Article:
Speaking OUT to end clergy sexual misconduct.

Archive for April, 2014

Erasing the Mandala

This spring, I finally found a spiritual director. “Martha” is an ordained minister in the United Church of Christ. She knows that I’m a survivor of clergy sexual misconduct. When we met for the first time, I told Martha that I still have a hard time hearing the voice of God. She asked, “What about your own inner voice? Can you hear your own voice?” Now that’s something I can hear. After years of therapy, I’ve learned to recognize when I’m afraid (and of what), what makes me happy, and when to ask my loved ones for support. Martha rocked my world with her next words: “God speaks to us through our own voices.” In a flash of insight, I knew: if I had trusted my inner voice, I would have left my church the first time my pastor made me feel uncomfortable. Ignoring my fears, I ignored the voice of God.

For the past few years, I have experienced God’s voice mostly as a sense of “what’s the next step.” When I left my former church I felt a strong calling to work against clergy sexual misconduct, but I had no idea what it meant to be called. For four years I watched constantly for open doors: a training seminar, a book, an opportunity to connect with other survivors. I have walked through every door, never knowing where the path would lead, only knowing that God would light the next step. In four years I’ve read dozens of books and articles; I’ve connected with national leaders; I’ve written tens of thousands of words (including an article in Sojourners); I’ve helped other survivors on their journeys; I’ve trained dozens of UCC and Disciples of Christ ministers on Sexual Ethics, and I’ve grappled against my former church’s attempt to silence me. In the process, I’ve forged my own healing. I may be on this journey for the rest of my life, but all the time God is with me, lighting the next step.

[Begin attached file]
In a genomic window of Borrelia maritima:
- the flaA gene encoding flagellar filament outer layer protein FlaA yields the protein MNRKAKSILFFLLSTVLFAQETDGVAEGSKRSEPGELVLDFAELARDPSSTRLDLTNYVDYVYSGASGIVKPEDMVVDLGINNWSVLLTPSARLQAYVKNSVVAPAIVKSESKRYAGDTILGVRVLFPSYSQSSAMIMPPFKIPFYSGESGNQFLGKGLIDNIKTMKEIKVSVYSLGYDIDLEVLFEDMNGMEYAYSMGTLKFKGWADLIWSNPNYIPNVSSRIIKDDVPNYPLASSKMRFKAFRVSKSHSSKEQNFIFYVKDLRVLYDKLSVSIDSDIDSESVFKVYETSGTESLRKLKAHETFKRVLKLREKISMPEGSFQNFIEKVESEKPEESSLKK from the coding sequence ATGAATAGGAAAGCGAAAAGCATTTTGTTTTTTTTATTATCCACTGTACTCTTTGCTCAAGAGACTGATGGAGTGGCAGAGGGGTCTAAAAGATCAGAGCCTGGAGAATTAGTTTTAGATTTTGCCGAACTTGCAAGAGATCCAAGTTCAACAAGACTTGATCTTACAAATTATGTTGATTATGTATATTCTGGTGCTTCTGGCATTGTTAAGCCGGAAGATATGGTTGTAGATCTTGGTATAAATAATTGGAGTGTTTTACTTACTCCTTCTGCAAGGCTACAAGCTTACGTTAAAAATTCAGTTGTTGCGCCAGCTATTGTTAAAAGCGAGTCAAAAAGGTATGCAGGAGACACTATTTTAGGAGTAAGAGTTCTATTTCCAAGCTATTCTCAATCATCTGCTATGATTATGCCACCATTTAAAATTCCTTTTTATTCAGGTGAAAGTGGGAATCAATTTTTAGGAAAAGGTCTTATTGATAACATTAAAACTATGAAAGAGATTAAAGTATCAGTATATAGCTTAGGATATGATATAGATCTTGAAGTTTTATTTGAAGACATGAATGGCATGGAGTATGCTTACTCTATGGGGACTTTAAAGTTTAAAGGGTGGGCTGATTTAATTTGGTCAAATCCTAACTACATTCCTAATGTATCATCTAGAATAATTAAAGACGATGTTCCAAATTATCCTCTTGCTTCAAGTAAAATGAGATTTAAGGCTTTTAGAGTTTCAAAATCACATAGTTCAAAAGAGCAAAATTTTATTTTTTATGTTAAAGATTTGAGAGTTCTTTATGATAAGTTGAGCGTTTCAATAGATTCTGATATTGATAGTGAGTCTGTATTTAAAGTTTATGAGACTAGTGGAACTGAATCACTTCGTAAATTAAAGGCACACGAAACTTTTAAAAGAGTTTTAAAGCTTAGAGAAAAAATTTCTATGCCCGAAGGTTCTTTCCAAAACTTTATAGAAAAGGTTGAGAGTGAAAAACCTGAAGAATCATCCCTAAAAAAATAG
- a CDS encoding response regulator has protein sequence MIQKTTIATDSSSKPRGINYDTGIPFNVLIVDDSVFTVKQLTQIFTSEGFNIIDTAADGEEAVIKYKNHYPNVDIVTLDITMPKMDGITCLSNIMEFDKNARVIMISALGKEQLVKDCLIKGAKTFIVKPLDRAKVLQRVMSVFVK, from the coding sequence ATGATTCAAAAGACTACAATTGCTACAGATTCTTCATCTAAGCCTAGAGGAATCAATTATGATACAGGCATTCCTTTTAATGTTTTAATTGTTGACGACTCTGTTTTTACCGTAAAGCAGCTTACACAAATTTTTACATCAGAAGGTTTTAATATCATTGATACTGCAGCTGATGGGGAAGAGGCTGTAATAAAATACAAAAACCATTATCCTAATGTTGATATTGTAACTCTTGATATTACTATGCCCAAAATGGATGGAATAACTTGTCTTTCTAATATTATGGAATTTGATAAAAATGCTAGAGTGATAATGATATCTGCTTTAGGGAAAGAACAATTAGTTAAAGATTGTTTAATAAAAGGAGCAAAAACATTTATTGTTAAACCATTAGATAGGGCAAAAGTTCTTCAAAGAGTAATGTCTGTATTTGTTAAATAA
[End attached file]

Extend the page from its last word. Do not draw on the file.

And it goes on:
For the past year, I’ve felt called to write this blog. Writing has helped me heal, and it has led me to other ways to serve. I assumed I would always be called to write. But suddenly, two weeks ago, the call went silent. In fact, I suddenly felt called to STOP. So I stopped… and I waited. I am still waiting. While I wait, I’m thinking about sand mandalas. Tibetan monks create painstakingly detailed pictures from millions of grains of colored sand as a way of blessing the earth and its inhabitants. These images can take a team of monks several days to complete. In the end, the monks destroy their own work. With a nod to life’s impermanence, they sweep the sand to the middle of the table. If my calling was once a mandala, it is now a pile of colored sand.

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What’s next? If I were a monk and this were my mandala, I would carry my sand to a river and pour it in as a blessing to the world. But I’m a Christian layperson, and I can only wait. So I work in my garden, do my yoga with greater intention, and take care of my family. To be honest, it’s a relief to take a break from writing about such a painful topic. Right now, taking a break feels like exactly what I’m supposed to do.

While I restore my strength, I wait for God to light the next step. Maybe I’ll get a message from a survivor who needs to talk. Maybe I’ll find an opportunity to write for a larger audience. Maybe I’ll help the church create a more robust and compassionate response to clergy sexual abuse — because this is where I believe our movement has greatest leverage. I was excited to learn that The Hope of Survivors will be partnering with Baylor University on a new research study to learn about survivors’ experiences with the church. To stay informed about this important project, sign up for the HopeSpeak newsletter.

Easter is the way Christians celebrate new life, but life doesn’t usually follow the Christian church calendar. It flows in unpredictable rhythms, breaking forth in unexpected ways. Four years ago at Easter, I felt like I was in that dark tomb. But today — on Easter, 2014 — I feel something new about to break forth. Dear survivors, may your journeys lead you into new life too.